10 Reasons Why You Should Run For A Sorority Leadership Position


Being a part of your sorority’s executive board or on a particular council is an important job. Your chapter needs you to help them move forward, boost morale, improve your philanthropy, step up your recruitment techniques, and so much more! If you’re on the fence about taking on a sorority leadership position, here are some reasons why you should absolutely run.

10. You have lots of connections to other members and alumni of Greek life on campus. 

panhellenic council

It’s one thing to be close to all the members of your sorority. That is undoubtedly important for getting elected to serve in a minor chapter position. However, if you want to be elected to a council position, social chair position, or an executive council position, you’re going to need to step it up and be more social! At Greek Week, social functions, and Go Greek tabling events, you should always be working to make new connections. Even if you don’t become best friends with everyone, knowing some familiar faces and having those contacts can only help your chapter. Being social is an important part of Greek life and helps not only for strictly social events but also for philanthropy fundraisers and community outreach. Knowing alumni is also crucial as they can help you raise funds and organize events that you may want to put on.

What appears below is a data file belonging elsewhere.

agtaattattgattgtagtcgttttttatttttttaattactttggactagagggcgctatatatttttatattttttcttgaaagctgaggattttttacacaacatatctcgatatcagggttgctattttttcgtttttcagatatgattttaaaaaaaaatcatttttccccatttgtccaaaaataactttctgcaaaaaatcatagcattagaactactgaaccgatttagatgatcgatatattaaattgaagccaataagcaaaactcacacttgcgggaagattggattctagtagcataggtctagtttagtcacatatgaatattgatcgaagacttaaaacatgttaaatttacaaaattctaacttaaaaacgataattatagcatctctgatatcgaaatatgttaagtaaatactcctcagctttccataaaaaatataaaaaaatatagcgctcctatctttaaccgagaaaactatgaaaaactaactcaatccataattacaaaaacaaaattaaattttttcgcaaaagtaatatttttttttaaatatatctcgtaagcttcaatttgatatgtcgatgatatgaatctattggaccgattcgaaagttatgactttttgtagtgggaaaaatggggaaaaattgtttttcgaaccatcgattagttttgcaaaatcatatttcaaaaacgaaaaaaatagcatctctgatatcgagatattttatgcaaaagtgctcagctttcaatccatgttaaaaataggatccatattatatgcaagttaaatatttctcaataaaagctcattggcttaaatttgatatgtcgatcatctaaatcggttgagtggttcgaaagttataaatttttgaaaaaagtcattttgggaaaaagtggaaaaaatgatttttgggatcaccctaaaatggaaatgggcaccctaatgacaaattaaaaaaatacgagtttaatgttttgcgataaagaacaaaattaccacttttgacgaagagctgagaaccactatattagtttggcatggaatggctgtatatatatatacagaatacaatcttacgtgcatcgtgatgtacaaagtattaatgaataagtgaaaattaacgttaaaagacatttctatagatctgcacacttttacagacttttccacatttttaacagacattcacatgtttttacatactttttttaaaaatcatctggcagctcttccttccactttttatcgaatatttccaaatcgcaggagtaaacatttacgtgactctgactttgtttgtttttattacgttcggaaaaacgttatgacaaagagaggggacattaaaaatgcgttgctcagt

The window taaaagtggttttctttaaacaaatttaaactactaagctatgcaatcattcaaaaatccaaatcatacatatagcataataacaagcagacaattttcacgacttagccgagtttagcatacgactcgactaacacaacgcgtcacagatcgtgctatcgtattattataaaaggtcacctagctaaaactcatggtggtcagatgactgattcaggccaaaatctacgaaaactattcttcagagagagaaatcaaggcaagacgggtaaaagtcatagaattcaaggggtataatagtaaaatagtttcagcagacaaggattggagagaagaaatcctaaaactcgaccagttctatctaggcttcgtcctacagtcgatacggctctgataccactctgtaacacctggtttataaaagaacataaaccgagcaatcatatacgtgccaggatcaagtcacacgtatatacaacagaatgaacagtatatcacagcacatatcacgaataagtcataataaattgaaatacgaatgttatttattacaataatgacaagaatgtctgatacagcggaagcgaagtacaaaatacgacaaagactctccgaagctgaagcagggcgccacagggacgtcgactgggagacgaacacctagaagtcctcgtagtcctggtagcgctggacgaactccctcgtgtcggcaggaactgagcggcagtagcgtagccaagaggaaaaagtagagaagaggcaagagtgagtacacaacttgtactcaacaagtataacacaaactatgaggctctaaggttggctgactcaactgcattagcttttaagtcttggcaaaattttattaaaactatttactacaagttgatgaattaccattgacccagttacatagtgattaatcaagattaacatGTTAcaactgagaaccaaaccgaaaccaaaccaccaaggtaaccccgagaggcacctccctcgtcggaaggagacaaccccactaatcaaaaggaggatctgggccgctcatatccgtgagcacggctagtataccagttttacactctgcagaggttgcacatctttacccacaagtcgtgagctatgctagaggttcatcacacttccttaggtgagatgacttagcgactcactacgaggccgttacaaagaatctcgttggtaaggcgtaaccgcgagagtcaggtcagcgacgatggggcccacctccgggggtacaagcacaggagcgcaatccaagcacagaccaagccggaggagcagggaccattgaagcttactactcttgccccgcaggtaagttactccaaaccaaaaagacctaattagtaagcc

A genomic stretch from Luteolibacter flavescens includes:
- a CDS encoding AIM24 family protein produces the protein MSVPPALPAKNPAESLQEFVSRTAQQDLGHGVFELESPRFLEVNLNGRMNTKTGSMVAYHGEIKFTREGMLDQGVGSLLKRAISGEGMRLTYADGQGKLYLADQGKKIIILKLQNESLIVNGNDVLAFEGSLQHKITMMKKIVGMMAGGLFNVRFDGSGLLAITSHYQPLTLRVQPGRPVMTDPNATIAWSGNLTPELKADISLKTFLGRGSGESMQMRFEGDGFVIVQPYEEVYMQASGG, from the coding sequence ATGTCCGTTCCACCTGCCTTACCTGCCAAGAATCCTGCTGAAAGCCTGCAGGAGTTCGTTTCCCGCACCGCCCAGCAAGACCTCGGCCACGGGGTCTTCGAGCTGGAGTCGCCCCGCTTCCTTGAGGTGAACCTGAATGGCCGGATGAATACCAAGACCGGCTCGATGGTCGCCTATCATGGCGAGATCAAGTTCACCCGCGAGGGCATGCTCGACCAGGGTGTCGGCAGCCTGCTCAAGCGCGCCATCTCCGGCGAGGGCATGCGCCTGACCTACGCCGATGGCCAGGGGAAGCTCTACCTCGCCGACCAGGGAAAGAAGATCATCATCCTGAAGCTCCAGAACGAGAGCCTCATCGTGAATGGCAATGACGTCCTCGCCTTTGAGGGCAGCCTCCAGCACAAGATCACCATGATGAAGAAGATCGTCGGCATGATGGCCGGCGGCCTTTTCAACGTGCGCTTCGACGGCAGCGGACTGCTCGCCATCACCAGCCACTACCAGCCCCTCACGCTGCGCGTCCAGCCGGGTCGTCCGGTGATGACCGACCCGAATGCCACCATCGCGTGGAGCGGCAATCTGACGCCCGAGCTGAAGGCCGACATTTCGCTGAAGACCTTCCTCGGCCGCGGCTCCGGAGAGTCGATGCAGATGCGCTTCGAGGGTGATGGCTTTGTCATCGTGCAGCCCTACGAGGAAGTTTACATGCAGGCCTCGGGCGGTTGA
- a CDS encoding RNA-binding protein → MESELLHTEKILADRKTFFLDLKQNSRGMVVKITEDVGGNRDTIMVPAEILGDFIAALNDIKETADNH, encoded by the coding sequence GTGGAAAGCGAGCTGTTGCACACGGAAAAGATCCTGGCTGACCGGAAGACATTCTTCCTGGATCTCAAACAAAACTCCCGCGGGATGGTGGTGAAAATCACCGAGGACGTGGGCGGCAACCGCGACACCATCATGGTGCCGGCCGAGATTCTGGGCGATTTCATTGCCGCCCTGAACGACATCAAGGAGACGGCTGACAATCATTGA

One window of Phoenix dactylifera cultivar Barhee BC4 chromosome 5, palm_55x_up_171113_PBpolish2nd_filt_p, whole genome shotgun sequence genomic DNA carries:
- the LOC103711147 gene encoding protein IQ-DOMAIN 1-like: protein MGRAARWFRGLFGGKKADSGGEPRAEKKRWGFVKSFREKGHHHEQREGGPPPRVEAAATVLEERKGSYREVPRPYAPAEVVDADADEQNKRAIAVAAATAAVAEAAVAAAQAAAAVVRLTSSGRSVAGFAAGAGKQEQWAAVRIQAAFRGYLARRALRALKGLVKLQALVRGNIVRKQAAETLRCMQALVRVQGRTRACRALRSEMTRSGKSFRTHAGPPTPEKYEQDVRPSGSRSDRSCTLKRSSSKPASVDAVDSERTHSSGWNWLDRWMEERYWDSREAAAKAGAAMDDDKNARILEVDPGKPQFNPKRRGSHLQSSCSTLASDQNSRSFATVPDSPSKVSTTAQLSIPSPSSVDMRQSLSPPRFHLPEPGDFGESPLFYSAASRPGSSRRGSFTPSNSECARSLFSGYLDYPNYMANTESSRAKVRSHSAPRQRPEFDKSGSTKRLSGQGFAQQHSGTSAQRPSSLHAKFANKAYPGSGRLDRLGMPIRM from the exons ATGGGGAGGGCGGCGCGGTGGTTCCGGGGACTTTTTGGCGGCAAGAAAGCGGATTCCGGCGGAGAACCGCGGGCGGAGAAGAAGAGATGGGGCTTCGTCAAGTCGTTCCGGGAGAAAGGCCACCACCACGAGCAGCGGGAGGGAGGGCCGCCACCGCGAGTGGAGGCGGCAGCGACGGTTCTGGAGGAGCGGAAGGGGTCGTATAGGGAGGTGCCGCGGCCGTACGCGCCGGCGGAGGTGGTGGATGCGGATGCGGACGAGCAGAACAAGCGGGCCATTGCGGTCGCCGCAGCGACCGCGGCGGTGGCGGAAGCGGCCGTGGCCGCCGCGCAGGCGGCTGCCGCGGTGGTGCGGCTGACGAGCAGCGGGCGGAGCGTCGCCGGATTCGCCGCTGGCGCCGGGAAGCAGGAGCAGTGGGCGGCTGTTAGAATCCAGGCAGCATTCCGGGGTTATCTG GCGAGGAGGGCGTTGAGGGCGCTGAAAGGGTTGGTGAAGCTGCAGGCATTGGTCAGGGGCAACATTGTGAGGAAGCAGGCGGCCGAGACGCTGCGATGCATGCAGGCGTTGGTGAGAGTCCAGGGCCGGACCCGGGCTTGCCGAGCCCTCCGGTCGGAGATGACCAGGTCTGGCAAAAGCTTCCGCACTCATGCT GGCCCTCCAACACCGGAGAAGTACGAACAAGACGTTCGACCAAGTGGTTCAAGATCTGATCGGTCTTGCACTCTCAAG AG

9. You have lots of ideas to improve your sorority. 


Whether you have an organizational system you think could help improve events, several ideas for philanthropy events you’d want to put on, or ways to amp up your presence as a new sorority on campus through social media, being in a leadership position can only help you achieve these goals. Being an active member in your sorority is important and you can facilitate discussions to share these ideas, but only as a leader can you make sure they are followed through exactly how you picture them going.

8. You work well with other adults, professionals, and advisers in your life. 


If you’re hoping to become the president or alumni relations chair for your sorority, you will be working with other adults such as your adviser, alumni, parents, and community members very often. If you have difficulty communicating ideas to adults in your life, then consider a position that solely concerns your sorority and peers.

7. You’re goal oriented. 

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If you always carry a planner, have multiple to-do lists on your phone, and know how to prioritize, then you may be ready for a sorority leadership position. Of course you don’t have to be perfect. Many sorority leaders succeed because they are creative and look at problems in unique ways, but you always need to finish whatever projects you start. Figure out your work-school-sorority balance, and if you think you can handle it, consider taking on a position.

6. You’re a good representative of your sorority in everything you do. 


This means never drinking with your letters on, striving to always be a good student, and generally upholding your sorority’s principles. Accomplishing your goals and creating a network is what a sorority is all about. It is an organization there to help you which you can give back to by becoming a leader.


Madeline Frisk

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